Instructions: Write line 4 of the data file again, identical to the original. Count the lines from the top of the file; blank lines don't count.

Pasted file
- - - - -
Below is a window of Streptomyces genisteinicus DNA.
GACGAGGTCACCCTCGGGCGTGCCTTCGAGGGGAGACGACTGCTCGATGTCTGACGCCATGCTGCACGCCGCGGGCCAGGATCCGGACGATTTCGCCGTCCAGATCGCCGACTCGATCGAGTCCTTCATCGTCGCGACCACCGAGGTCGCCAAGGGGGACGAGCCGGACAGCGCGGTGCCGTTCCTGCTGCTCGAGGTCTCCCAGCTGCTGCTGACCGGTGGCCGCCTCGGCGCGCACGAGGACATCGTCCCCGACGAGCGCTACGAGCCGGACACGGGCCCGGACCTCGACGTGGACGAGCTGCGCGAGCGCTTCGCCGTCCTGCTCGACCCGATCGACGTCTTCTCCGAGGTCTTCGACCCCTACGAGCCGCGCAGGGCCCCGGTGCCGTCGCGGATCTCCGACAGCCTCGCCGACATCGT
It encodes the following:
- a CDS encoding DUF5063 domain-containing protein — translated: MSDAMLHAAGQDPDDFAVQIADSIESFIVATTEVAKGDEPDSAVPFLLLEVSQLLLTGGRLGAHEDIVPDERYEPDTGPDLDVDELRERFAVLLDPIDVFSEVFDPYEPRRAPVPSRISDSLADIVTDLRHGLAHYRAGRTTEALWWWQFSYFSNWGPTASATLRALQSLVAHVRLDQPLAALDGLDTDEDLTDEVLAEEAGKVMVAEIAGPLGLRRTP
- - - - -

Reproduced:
- a CDS encoding DUF5063 domain-containing protein — translated: MSDAMLHAAGQDPDDFAVQIADSIESFIVATTEVAKGDEPDSAVPFLLLEVSQLLLTGGRLGAHEDIVPDERYEPDTGPDLDVDELRERFAVLLDPIDVFSEVFDPYEPRRAPVPSRISDSLADIVTDLRHGLAHYRAGRTTEALWWWQFSYFSNWGPTASATLRALQSLVAHVRLDQPLAALDGLDTDEDLTDEVLAEEAGKVMVAEIAGPLGLRRTP